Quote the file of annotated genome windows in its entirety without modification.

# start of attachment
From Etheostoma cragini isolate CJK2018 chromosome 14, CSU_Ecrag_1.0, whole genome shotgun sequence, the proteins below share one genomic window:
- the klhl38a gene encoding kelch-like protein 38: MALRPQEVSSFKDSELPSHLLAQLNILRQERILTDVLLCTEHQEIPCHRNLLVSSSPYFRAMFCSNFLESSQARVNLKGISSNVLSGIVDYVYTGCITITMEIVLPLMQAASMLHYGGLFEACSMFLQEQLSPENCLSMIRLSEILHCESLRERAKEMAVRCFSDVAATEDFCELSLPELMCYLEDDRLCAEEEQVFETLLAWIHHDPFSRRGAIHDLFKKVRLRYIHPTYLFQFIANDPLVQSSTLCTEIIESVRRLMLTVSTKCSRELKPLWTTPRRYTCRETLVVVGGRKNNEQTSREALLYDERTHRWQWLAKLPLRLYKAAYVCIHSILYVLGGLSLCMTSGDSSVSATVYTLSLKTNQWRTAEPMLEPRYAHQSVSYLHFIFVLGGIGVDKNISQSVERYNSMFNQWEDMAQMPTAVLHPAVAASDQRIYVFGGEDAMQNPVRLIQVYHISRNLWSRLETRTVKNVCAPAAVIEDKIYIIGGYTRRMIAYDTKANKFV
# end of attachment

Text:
From Etheostoma cragini isolate CJK2018 chromosome 14, CSU_Ecrag_1.0, whole genome shotgun sequence, the proteins below share one genomic window:
- the klhl38a gene encoding kelch-like protein 38: MALRPQEVSSFKDSELPSHLLAQLNILRQERILTDVLLCTEHQEIPCHRNLLVSSSPYFRAMFCSNFLESSQARVNLKGISSNVLSGIVDYVYTGCITITMEIVLPLMQAASMLHYGGLFEACSMFLQEQLSPENCLSMIRLSEILHCESLRERAKEMAVRCFSDVAATEDFCELSLPELMCYLEDDRLCAEEEQVFETLLAWIHHDPFSRRGAIHDLFKKVRLRYIHPTYLFQFIANDPLVQSSTLCTEIIESVRRLMLTVSTKCSRELKPLWTTPRRYTCRETLVVVGGRKNNEQTSREALLYDERTHRWQWLAKLPLRLYKAAYVCIHSILYVLGGLSLCMTSGDSSVSATVYTLSLKTNQWRTAEPMLEPRYAHQSVSYLHFIFVLGGIGVDKNISQSVERYNSMFNQWEDMAQMPTAVLHPAVAASDQRIYVFGGEDAMQNPVRLIQVYHISRNLWSRLETRTVKNVCAPAAVIEDKIYIIGGYTRRMIAYDTKANKFV